Scott Kirsner, business writer for the Boston Globe, has been perhaps the most active follower of the Massachusetts noncompete debate during the past couple of years. Last week, he posted on his blog, Innovation Economy , about a recent chat with Gov. Deval Patrick on the issue, including the pending legislation to prohibit or scale back noncompetes. The bottom line, it seems, is that Gov. Patrick continues to hedge his bets. Kirsner quotes him as saying, "If there’s a consensus in the industry [as to whether they’re a good or bad thing], I’m happy to support that." Well, at the moment there is far from a consensus on the issue. While some in the emerging-company world are increasingly vocal about their desire to outlaw noncompetes in Massachusetts, many others continue to support them. Kirsner describes Paul Sagan of Akamai Technologies — obviously an influential voice in the technology space — to be in the pro-noncompete camp.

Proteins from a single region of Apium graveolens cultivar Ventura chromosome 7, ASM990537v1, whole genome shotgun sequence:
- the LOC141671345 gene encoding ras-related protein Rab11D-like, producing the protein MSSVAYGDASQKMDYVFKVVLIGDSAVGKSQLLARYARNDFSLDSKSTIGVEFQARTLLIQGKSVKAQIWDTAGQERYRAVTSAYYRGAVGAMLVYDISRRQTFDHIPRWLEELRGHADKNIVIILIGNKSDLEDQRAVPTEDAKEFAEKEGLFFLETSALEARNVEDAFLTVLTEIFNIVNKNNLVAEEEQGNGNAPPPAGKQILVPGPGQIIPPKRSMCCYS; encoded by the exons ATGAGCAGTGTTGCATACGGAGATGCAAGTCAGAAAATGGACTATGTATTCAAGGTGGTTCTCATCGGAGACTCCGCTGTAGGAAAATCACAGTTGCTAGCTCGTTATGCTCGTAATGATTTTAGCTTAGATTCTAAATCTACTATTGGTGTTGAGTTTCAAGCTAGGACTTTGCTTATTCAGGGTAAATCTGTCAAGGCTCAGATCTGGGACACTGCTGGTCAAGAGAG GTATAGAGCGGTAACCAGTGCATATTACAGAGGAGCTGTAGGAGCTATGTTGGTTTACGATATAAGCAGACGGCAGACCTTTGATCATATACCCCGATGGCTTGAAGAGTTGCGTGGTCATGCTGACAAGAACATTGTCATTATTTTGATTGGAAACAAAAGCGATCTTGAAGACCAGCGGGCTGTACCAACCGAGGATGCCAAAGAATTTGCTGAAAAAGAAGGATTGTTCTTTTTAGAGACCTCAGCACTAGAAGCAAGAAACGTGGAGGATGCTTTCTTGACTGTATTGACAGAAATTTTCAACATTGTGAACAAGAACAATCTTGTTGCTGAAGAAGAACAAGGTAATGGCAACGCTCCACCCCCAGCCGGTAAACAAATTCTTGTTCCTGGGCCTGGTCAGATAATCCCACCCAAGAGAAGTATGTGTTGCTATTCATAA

In a column in yesterday’s Globe, Kirsner describes at length his view that non-competition agreements stifle innovation, particularly because they discourage talented workers with new ideas from forming or joining start-ups out of fear of being embroiled in costly and distracting litigation. He points to the statutory exceptions that already exist for certain occupations — doctors, social workers and broadcasters — and questions why, if a TV anchor can move from one station to another, an engineer at a tech company can’t. One answer to that question is that the movement of a TV anchor to a competitor does not threaten any legitimate business interest of his former employer. There is no confidential information at stake. The anchor succeeds or fails based mainly on his or her skill at conveying news to an audience. An engineer joining a competitor, on the other hand, arguably comes with not only her general skills and experience (which she can take with her), but also with detailed knowledge of the former employer’s confidential information, and she can’t simply forget that information while developing a product for a competitor. Thus, in moving to the competitor, the engineer places at risk the very confidential information that the former employer spent much time, money and other resources developing and protecting. That, at least, is the principal argument in favor of enforcing noncompetes in certain instances.